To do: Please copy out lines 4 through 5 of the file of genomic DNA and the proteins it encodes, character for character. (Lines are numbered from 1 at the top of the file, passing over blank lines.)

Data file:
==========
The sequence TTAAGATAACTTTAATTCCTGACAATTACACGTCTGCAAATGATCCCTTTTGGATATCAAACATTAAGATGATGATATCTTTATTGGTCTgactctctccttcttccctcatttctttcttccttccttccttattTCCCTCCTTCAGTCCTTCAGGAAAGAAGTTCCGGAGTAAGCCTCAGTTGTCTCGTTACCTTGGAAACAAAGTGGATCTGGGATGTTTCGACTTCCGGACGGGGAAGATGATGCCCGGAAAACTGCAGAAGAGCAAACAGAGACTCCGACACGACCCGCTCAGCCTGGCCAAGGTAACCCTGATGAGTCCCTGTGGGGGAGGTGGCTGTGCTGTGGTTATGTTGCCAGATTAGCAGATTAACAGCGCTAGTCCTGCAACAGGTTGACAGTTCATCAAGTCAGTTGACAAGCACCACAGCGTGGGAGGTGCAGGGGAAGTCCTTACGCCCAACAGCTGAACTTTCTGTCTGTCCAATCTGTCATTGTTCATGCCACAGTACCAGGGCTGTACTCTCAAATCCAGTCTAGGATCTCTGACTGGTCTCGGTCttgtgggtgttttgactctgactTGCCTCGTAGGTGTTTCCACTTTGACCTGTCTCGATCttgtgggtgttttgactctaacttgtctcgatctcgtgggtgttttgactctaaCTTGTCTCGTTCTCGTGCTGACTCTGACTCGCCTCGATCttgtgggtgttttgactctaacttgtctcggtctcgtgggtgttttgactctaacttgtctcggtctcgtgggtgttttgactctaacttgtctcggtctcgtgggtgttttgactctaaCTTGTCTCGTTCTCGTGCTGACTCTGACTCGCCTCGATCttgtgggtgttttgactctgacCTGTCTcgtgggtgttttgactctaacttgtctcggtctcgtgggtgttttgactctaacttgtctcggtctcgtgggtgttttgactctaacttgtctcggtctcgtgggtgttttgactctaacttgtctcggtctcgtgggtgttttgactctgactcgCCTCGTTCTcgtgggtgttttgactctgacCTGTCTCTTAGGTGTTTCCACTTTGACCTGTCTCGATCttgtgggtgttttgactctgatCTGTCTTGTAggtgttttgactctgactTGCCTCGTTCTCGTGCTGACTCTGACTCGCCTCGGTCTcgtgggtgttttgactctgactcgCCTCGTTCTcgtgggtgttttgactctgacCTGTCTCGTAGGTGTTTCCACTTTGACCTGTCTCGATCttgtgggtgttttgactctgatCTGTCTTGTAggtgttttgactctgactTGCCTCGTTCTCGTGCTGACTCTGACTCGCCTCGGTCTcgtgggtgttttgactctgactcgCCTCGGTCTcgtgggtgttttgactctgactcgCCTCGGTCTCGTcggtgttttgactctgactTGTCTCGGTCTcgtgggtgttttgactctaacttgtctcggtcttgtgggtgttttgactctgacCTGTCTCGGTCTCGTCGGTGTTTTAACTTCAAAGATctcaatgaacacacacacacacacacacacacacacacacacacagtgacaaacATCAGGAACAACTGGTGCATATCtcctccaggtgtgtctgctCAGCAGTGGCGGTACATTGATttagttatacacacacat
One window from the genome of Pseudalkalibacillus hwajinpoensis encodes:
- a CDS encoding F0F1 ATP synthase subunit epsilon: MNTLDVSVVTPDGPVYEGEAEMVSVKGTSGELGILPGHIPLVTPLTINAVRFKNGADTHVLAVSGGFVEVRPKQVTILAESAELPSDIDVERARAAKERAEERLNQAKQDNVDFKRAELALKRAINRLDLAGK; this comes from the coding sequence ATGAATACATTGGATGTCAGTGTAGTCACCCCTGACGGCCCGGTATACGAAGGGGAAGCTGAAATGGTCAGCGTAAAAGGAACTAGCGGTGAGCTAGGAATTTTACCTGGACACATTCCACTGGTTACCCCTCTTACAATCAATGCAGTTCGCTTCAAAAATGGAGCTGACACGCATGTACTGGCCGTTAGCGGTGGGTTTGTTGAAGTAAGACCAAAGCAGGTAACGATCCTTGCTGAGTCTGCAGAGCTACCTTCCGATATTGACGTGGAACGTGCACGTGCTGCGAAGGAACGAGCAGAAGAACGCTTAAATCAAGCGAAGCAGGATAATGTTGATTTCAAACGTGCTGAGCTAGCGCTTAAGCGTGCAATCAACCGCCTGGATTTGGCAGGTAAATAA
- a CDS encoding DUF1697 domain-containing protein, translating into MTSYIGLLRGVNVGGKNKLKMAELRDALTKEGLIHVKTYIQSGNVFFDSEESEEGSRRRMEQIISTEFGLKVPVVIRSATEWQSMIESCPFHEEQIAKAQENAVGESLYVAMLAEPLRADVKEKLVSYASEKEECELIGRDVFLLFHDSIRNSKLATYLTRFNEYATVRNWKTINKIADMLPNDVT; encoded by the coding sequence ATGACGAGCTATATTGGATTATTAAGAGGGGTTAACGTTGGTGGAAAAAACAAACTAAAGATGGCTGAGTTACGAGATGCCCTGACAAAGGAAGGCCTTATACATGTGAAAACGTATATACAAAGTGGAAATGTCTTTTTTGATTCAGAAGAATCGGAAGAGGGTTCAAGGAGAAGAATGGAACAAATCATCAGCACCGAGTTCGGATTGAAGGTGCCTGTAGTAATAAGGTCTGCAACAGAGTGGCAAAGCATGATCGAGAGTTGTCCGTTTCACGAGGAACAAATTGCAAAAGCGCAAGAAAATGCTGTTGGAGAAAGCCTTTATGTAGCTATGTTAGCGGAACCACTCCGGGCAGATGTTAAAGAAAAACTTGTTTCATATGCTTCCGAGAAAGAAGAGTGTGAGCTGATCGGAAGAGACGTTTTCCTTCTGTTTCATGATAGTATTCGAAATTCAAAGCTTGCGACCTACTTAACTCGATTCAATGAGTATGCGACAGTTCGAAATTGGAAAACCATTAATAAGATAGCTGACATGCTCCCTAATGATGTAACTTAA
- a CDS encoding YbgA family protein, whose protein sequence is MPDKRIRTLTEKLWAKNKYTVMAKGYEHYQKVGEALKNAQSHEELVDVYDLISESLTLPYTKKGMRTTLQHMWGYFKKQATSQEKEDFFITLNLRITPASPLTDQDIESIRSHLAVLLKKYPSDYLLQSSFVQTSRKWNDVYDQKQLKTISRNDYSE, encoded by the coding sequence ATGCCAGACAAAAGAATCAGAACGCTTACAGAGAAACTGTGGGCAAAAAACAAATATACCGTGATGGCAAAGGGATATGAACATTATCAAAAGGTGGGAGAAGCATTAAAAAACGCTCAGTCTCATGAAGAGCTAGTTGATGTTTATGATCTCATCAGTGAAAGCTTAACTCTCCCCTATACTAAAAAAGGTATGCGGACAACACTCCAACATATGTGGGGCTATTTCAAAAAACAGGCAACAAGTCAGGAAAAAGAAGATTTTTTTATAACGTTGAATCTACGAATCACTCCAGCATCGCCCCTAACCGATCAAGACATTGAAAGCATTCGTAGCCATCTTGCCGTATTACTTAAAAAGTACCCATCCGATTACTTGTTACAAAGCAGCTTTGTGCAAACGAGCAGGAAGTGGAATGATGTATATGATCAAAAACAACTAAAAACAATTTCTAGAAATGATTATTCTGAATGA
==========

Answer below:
- a CDS encoding DUF1697 domain-containing protein, translating into MTSYIGLLRGVNVGGKNKLKMAELRDALTKEGLIHVKTYIQSGNVFFDSEESEEGSRRRMEQIISTEFGLKVPVVIRSATEWQSMIESCPFHEEQIAKAQENAVGESLYVAMLAEPLRADVKEKLVSYASEKEECELIGRDVFLLFHDSIRNSKLATYLTRFNEYATVRNWKTINKIADMLPNDVT; encoded by the coding sequence ATGACGAGCTATATTGGATTATTAAGAGGGGTTAACGTTGGTGGAAAAAACAAACTAAAGATGGCTGAGTTACGAGATGCCCTGACAAAGGAAGGCCTTATACATGTGAAAACGTATATACAAAGTGGAAATGTCTTTTTTGATTCAGAAGAATCGGAAGAGGGTTCAAGGAGAAGAATGGAACAAATCATCAGCACCGAGTTCGGATTGAAGGTGCCTGTAGTAATAAGGTCTGCAACAGAGTGGCAAAGCATGATCGAGAGTTGTCCGTTTCACGAGGAACAAATTGCAAAAGCGCAAGAAAATGCTGTTGGAGAAAGCCTTTATGTAGCTATGTTAGCGGAACCACTCCGGGCAGATGTTAAAGAAAAACTTGTTTCATATGCTTCCGAGAAAGAAGAGTGTGAGCTGATCGGAAGAGACGTTTTCCTTCTGTTTCATGATAGTATTCGAAATTCAAAGCTTGCGACCTACTTAACTCGATTCAATGAGTATGCGACAGTTCGAAATTGGAAAACCATTAATAAGATAGCTGACATGCTCCCTAATGATGTAACTTAA
- a CDS encoding YbgA family protein, whose protein sequence is MPDKRIRTLTEKLWAKNKYTVMAKGYEHYQKVGEALKNAQSHEELVDVYDLISESLTLPYTKKGMRTTLQHMWGYFKKQATSQEKEDFFITLNLRITPASPLTDQDIESIRSHLAVLLKKYPSDYLLQSSFVQTSRKWNDVYDQKQLKTISRNDYSE, encoded by the coding sequence ATGCCAGACAAAAGAATCAGAACGCTTACAGAGAAACTGTGGGCAAAAAACAAATATACCGTGATGGCAAAGGGATATGAACATTATCAAAAGGTGGGAGAAGCATTAAAAAACGCTCAGTCTCATGAAGAGCTAGTTGATGTTTATGATCTCATCAGTGAAAGCTTAACTCTCCCCTATACTAAAAAAGGTATGCGGACAACACTCCAACATATGTGGGGCTATTTCAAAAAACAGGCAACAAGTCAGGAAAAAGAAGATTTTTTTATAACGTTGAATCTACGAATCACTCCAGCATCGCCCCTAACCGATCAAGACATTGAAAGCATTCGTAGCCATCTTGCCGTATTACTTAAAAAGTACCCATCCGATTACTTGTTACAAAGCAGCTTTGTGCAAACGAGCAGGAAGTGGAATGATGTATATGATCAAAAACAACTAAAAACAATTTCTAGAAATGATTATTCTGAATGA